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Lobbyists Await Green Light on Trade

The next two weeks could be make-or-break for wrapping up free-trade agreements with Peru, Panama and other countries — but the critical negotiations appear to be taking place between the White House and the leadership of the House Ways and Means Committee.

Lobbyists who represent pro-trade clients say they anxiously are awaiting a deal between House Ways and Means Chairman Charlie Rangel (D-N.Y.) and the Bush administration that essentially would define what the majority Democrats are willing to accept in a trade agreement.

“The lobbying community on trade is stuck on pause, and if a deal is announced then we hit play,” said Scott Parven, a lobbyist with the all-Democratic firm Parven Pomper Schuyler. Perhaps as a sign of hope that a deal could be near, Parven’s firm just last week signed the government of Panama as a $15,000-a-month client. “If the administration and Rangel are able to come up with an agreement, it unlocks these existing agreements.”

The pending bilateral trade agreements must be completed and signed — including any renegotiated provisions to make the deals more palatable to Democrats — by the end of the month if the deals are to be considered under the current fast-track authority. Fast track, also known as trade promotion authority, allows the U.S. Trade Representative to negotiate trade deals, and Congress must approve or deny the deals without amendments. Fast track expires this summer.

“These agreements have to be submitted by the end of the month,” said one corporate lobbyist who focuses on trade issues. “In some ways, this really becomes the acid test for whether Rangel is going to be able to get things done or not. The ramifications are a lot greater than just these two or three trade agreements with key allies.”

A Democratic Ways and Means Committee spokesman said last week that the committee will not discuss private meetings. “We’re continuing to talk with the USTR,” the spokesman said, adding that “we’ve never heard of a deadline” for those talks.

Another Congressional aide, who would not be quoted by name, said, “It looks like we’re making progress.”

But opponents of the trade deals say that time is on their side.

“From our perspective, on the Members who believe we need a new direction on trade policy, we’d just as soon see that day come and go and start over,” said Peter Chandler, chief of staff to Rep. Mike Michaud (D-Maine), who opposes the trade agreements as they currently are written.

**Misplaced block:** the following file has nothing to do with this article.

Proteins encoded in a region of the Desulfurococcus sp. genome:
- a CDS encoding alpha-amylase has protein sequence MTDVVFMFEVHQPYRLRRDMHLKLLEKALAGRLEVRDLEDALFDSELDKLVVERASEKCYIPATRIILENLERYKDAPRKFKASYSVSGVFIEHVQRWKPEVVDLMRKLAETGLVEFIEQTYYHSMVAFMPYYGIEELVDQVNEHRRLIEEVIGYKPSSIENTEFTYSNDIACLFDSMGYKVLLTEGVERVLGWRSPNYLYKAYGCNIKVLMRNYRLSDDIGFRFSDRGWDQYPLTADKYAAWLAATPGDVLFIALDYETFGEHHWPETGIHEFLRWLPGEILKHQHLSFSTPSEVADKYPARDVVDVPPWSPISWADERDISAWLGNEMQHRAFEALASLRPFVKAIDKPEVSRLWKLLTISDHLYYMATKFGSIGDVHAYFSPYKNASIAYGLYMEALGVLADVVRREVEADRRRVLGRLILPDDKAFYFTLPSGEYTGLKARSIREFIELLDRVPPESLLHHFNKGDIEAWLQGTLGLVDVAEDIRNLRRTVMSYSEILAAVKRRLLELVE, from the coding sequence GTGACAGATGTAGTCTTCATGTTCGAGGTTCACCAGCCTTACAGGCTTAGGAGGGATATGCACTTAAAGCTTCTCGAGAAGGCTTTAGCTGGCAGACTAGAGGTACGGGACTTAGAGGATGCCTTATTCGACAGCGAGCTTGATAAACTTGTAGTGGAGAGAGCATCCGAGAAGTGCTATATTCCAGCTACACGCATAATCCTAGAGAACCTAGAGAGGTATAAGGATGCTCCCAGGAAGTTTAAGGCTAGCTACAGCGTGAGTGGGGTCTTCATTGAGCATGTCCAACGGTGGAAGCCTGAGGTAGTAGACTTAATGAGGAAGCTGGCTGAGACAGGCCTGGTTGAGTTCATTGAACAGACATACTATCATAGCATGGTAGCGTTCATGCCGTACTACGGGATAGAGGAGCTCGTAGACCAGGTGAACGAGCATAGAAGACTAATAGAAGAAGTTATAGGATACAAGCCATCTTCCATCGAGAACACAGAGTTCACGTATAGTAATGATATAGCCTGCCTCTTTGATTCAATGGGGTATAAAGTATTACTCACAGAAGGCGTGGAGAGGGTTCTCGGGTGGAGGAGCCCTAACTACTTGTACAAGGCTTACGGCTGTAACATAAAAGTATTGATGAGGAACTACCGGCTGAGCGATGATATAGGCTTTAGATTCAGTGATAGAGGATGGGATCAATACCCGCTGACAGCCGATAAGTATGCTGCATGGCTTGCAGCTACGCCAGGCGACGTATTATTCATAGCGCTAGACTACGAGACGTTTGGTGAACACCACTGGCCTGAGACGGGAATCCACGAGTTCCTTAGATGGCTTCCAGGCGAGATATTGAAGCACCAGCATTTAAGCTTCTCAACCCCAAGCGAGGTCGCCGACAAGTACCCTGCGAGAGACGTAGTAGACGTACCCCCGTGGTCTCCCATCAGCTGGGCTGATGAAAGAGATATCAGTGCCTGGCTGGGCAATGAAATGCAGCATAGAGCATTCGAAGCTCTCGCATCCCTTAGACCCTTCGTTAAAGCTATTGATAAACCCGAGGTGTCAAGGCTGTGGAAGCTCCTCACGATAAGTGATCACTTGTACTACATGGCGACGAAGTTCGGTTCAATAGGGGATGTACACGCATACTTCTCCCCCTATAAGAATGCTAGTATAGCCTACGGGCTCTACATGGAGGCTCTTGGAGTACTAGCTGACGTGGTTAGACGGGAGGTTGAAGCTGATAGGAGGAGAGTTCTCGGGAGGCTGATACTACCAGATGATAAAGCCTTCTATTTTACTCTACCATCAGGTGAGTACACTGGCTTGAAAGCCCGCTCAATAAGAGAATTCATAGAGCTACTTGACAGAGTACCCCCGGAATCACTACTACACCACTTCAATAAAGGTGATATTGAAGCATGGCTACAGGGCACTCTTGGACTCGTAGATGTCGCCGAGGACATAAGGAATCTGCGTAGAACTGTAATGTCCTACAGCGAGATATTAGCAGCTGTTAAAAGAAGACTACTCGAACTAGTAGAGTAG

Proponents of the trade deals, he added, “have an awful lot of mountains yet to climb in the next two weeks.” Also this week, Ways and Means member Sander Levin (D-Mich.) plans to hold a hearing to probe an upcoming agreement with Korea that U.S. automakers oppose.

Unions and other groups that want the administration to fundamentally change the trade deals say they hope the clock ticks away. Yvette Pena Lopes, a lobbyist with the Teamsters union, said simply, “We’re fine without a deal at all.” For her opponents, who are pushing for the trade agreements, she said, “It is getting down to the wire. I would say things are pretty dim” for them.

David Martin, senior government affairs representative for the AFL-CIO-affiliated Association of Flight Attendants-Communications Workers of America, said the next week will be significant.

“If they announce some deal, we’ll look at it,” he said. “But quite frankly if they’re just addressing the labor provisions, then we already know we’re opposed to it, and they’ve been aware of this position for a long time.”

Alan Tonelson, senior research fellow at the U.S. Business and Industry Council, said that if there is a deal between Ways and Means members and the administration, he would not see that as “quote progress unquote.”

“We don’t care about symbolic breakthroughs and setting precedents,” he said.

Lobbyists and pro-trade Members say if Congressional Democrats and the Bush administration can agree on labor provisions, those new standards could serve as a template for a reauthorization of trade promotion authority, which likely will be another big lobbying fight.

Already that fight has extended well beyond the Beltway. The Progressive States Network last week beefed up its effort to urge state lawmakers to introduce anti-TPA renewal resolutions in statehouses across the country. Lawmakers in Maine, Ohio and Pennsylvania likely are working on drafting such resolutions, said the Progressive States’ executive director, Joel Barkin.

“We are looking at states where there are Members that we think we can move,” Barkin said. “Iowa is a possibility,” he said. Iowa Sen. Chuck Grassley, the top Republican on the Senate Finance Committee, is a strong pro-free trade voice.

Back on Capitol Hill, advocates for a new style of trade agreements say that if the Peru and Panama deals end up stalled, that bodes well for their side on fast track.

“We’re looking ahead to what we’re going to do with TPA,” said Chandler, Michaud’s aide. If the administration does not send up an agreement by March 31, “that signals danger ahead” for trade promotion authority and the entire free-trade agenda, he said.

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